The Navy’s Littoral Combat Ship is built to be modular. So far, the Navy has planned only for anti-submarine, anti-mine and anti-boat modules combining different weapons and robots, but lately the sea service has been hyping the potential for an amphibious-warfare module.
Skipper of the first LCS, Commander Don Gabrielson, told me in November that, with the right module, you could put a company of Marines on an LCS and deploy them using small boats and helicopters. In fact, there’s already a prototype for such a module — and Gabrielson had it on his hangar deck (visible at right at the 1:46 mark in the video). It was built to provide extra berthing for small ships such as the Navy’s catamarans.
Now Navy Secretary Donald Winter is singing Gabrielson’s tune:
[T]he combination of the air component capabilities [on the LCS], the fact you have a good-sized flight deck and hangar in both variants, as well as the ability to deploy small boats, gives you some tremendous potential from the standpoint of amphibious operations, which is a core Marine Corps interest area.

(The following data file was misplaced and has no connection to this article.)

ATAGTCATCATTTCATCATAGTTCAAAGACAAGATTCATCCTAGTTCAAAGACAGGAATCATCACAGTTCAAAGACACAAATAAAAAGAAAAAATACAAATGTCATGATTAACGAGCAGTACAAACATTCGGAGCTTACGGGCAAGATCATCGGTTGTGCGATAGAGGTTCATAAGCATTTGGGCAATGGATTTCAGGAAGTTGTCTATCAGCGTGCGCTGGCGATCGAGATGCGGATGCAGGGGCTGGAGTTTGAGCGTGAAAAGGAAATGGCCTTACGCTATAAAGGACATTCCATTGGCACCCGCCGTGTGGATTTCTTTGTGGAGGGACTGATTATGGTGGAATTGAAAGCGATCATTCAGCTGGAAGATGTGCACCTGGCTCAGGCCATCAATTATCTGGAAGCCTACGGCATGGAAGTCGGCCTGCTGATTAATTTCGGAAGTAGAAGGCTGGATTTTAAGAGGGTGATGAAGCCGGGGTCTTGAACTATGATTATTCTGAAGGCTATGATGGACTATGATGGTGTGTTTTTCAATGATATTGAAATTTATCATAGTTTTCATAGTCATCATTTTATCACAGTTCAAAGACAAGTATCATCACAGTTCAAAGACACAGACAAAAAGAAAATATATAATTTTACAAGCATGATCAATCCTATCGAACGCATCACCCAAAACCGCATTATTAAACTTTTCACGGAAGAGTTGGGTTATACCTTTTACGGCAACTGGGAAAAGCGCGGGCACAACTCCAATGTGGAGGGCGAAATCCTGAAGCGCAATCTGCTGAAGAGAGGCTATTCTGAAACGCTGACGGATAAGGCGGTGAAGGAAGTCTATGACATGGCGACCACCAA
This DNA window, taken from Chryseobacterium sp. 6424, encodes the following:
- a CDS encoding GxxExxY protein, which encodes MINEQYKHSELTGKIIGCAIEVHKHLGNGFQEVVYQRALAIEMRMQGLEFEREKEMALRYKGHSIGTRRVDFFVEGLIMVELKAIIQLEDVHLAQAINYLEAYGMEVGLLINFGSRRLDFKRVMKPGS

This is a great idea, and consistent with emerging Marine Corps “distributed operations” doctrine. At sea, that means breaking up the traditional battalion-sized landing team into smaller, independent teams capable of limited operations ashore. The new San Antonio-class of amphibious ships (“gators”) has helped propel this doctrine, as it offers sufficient storage, berthing and flight-deck space to support a small landing team all on its own.
“We’ve been able to execute a mechanized raid profile off the New Orleans,” Marine Colonel David Coffman said of San Antonio‘s sister ship. “[It’s] basically operating as an independent platform with our amtrack and tanks and LCACs [hovercraft] working off of that deck.”
LCS gators could work in groups, or with San Antonio-class ships, sacrificing the mass and major aviation capabilities of the old-school amphibious organization for speed and flexibility.